DNS Security Still a Concern
Administrators have made improvements in the security of the Domain Name System
during the last year, but DNS complexity and a lack of resources have resulted
in major security gaps being left in the system that underlies almost all Internet
traffic, according to a recent survey of DNS servers.
One of the most glaring gaps is that 25 percent of servers have not been patched
for the DNS
vulnerability announced earlier this year by Dan Kaminski, which could allow
cache poisoning. The fix issued for this flaw in the DNS protocol enables port
randomization for queries. A major push by vendors was conducted over the summer
to raise awareness and encourage patching.
"On the one hand, we should be impressed that we were able to get that
many servers patched in that time," said Cricket Liu, vice president of
architecture of Infoblox Inc., which conducted the study. "On the other
hand, there is a lot left to do."
"This is a profound vulnerability," said Paul Parisi, chief technology
officer of DNSStuff, which performs security checks on DNS servers. Meanwhile,
45 percent of administrators queried said they do not have the resources to
fix the problem, and 30 percent said they do not know enough about DNS.
The other news is that most DNS servers are running up-to-date software with
fewer vulnerabilities and most security trends are improving, if slowly.
"That means people are paying attention," Liu said.
DNS maps domain names to IP addresses, directing Internet inquiries to the
appropriate location. Name servers do this resolution for essentially every
Internet request. Protecting the system from vulnerabilities that could allow
addresses to be spoofed, traffic to be hijacked or servers to be subject to
denial-of-service attacks is critical to the health and availability of the
The survey is the fourth annual study of domain name servers on the Internet
conducted by Infoblox and the Measurement Factory. It is based on a sample of
5 percent of the IPv4 address space, which is scanned for name servers. The
servers are then queried for information in their software and configuration.
The sample produced an estimate of 11.9 million name servers on the public-facing
Internet, which is consistent with last year's estimate of 11.7 million
servers, said Liu.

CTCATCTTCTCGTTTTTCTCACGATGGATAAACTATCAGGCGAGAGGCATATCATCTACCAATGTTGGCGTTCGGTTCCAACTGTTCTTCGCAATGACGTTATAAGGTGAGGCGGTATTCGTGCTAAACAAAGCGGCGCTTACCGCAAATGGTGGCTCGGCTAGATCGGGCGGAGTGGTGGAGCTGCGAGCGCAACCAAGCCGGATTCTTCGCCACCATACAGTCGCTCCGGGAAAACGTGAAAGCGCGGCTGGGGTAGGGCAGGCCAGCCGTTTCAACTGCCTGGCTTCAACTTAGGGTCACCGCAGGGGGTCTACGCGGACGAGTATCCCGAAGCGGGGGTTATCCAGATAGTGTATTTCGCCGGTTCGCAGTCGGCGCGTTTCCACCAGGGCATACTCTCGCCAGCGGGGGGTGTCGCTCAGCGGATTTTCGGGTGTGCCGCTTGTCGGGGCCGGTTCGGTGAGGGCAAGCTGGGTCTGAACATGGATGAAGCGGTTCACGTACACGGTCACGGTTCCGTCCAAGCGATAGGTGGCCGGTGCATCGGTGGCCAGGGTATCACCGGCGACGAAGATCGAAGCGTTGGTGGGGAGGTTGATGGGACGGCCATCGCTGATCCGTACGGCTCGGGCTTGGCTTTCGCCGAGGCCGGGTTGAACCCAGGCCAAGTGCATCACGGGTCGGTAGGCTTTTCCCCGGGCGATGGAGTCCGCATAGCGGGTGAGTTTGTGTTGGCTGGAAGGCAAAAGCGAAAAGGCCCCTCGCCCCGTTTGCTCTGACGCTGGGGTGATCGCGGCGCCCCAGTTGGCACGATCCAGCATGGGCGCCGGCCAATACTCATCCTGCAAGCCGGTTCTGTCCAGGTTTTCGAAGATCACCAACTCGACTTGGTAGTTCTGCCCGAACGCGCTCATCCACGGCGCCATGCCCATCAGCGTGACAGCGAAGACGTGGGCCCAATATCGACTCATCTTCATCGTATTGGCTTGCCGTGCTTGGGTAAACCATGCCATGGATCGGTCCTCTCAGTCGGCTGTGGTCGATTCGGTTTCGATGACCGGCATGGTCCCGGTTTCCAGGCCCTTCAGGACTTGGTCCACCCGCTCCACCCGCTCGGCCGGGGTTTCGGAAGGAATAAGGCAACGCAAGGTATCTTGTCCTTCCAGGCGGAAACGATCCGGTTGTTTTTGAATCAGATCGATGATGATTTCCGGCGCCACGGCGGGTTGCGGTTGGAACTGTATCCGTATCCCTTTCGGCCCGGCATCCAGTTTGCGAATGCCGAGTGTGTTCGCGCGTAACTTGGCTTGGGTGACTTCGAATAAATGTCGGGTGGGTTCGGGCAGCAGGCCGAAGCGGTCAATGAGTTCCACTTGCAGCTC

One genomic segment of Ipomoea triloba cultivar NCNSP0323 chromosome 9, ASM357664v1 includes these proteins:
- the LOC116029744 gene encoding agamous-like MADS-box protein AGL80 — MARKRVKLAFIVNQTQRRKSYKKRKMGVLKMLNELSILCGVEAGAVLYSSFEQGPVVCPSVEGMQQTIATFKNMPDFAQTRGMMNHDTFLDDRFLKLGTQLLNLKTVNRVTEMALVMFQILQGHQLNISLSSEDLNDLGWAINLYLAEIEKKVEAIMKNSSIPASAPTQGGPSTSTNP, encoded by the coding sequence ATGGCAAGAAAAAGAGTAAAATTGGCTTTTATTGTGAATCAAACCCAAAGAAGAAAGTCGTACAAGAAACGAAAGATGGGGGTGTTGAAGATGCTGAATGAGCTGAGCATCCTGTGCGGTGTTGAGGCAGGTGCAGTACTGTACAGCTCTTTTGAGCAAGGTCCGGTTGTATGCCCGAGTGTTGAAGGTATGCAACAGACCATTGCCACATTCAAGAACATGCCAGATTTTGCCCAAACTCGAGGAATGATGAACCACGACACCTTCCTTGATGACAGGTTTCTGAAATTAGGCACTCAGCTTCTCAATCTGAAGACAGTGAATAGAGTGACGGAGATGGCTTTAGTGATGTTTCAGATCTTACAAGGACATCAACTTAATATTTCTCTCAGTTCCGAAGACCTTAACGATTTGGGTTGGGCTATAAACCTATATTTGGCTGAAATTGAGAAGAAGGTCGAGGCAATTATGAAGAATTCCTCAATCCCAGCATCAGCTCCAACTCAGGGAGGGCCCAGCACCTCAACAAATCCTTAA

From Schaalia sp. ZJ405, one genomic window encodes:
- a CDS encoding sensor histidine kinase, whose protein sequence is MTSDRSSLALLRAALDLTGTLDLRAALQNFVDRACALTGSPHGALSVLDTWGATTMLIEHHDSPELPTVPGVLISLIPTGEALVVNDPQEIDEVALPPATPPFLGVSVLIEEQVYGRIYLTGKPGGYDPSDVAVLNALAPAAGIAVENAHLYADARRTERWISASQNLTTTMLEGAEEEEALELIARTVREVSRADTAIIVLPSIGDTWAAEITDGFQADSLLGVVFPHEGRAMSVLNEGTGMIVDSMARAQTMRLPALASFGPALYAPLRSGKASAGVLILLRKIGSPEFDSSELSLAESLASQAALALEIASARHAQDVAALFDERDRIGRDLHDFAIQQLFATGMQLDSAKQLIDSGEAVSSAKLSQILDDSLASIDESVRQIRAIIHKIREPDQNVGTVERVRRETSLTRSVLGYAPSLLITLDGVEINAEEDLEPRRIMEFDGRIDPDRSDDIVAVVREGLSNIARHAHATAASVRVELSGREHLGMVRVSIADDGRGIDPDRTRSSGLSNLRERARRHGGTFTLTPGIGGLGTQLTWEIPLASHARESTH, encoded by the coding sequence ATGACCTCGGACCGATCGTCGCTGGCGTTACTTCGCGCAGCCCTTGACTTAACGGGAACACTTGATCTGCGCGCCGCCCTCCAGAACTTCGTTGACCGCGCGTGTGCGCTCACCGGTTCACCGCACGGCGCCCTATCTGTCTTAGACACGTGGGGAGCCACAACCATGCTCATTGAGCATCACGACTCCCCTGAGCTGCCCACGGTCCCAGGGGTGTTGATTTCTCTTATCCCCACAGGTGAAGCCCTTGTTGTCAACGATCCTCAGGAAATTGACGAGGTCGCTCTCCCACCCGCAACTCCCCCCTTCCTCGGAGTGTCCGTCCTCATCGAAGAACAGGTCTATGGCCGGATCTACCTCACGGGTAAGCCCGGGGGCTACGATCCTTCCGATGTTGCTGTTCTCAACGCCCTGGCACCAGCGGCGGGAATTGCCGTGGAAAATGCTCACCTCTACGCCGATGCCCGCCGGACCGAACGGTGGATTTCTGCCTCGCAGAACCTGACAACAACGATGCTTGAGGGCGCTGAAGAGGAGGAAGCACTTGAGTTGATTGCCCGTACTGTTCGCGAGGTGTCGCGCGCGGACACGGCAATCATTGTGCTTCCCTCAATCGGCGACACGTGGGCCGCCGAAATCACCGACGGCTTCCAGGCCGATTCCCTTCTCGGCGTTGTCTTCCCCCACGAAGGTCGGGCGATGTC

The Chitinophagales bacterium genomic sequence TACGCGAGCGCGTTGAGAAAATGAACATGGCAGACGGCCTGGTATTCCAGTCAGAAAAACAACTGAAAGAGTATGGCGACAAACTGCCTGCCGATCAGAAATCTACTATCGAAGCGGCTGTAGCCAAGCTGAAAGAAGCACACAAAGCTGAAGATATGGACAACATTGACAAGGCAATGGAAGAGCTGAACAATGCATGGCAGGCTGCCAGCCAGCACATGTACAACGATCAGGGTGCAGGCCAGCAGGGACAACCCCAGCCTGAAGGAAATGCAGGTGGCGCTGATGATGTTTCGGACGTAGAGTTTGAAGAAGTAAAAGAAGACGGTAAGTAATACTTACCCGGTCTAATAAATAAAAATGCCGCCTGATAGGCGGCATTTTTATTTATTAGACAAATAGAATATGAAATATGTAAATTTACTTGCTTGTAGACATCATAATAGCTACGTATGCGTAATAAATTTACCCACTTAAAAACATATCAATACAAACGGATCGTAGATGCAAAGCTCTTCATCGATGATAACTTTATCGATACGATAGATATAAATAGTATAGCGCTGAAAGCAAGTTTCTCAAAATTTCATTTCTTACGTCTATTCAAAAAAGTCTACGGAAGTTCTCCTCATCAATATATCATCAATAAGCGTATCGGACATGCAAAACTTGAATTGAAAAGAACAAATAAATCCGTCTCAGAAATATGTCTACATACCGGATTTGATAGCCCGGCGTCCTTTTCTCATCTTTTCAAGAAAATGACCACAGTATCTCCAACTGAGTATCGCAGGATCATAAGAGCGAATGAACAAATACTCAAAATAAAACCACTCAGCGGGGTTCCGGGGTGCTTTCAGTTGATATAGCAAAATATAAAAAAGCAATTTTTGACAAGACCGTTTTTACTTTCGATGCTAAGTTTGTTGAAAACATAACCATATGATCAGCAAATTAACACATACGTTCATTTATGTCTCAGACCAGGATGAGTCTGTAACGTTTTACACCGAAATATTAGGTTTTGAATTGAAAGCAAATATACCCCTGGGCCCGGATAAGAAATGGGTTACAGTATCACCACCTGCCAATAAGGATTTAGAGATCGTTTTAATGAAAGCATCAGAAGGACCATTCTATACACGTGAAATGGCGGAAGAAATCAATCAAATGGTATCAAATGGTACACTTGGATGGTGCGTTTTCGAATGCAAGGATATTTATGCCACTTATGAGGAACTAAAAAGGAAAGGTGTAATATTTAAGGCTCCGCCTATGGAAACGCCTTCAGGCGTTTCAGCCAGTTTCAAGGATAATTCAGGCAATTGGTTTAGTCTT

The sweep showed that 90 percent of the servers running the Berkeley Internet
Name Domain (BIND), the most common DNS software, are running recent versions
of BIND 9, about the same percentage as last year. The latest versions of BIND
are the most secure, Liu said. "The earlier versions all have widely known,
easily exploited vulnerabilities."
At the same time, there has been a dramatic falloff in the use of the unsecure
Microsoft DNS Server, which has dropped from 2.7 percent of the population studied
last year to just .17 percent this year.
However, other improvements are moving slowly. The use of the Sender Policy
Framework, which verifies that e-mail is being sent from an appropriate address,
has increased from 12.6 percent last year to 16.7 percent this year. Just how
good that number is depends on the volume of e-mail messages those domains are
responsible for, Liu said.
"It may be quite good," he said. "We don't know. But
I am pleased with that number."
He is less pleased with the adoption rate for DNSSec, a security protocol that
allows DNS queries and answers to be digitally signed and authenticated. Only
.002 percent of the zones queried support DNSSec, a statistically insignificant
"We had hoped there would be more interest in DNSSec," Liu said.
"There are a number of reasons" for the lack of adoption. "It
is administratively cumbersome to generate and manage keys and sign queries.
And some servers and management products don't support it. Education also
is a part of it."
The federal government's mandate to begin using DNSSec in the .gov domain
by the end of next year could help tip the Internet toward a critical mass,
he said. "The more zones out there that are signed, the more valuable
it will be."
Also disappointing is that 40 percent of Internet name servers still allow
open recursive queries, which makes them vulnerable to cache poisoning and denial
of service attacks, and 30 percent allow zone transfers to arbitrary requestors,
which lets DNS zone data be copied from one DNS server to another. This also
leaves them open to denial-of-service attacks.
Administrators should take advantage of management tools to help discover,
update and manage their DNS infrastructure, Liu and Parisi said. Software should
be updated and patched to protect them against exploits for known vulnerabilities.
William Jackson is the senior writer for Government Computer News (GCN.com).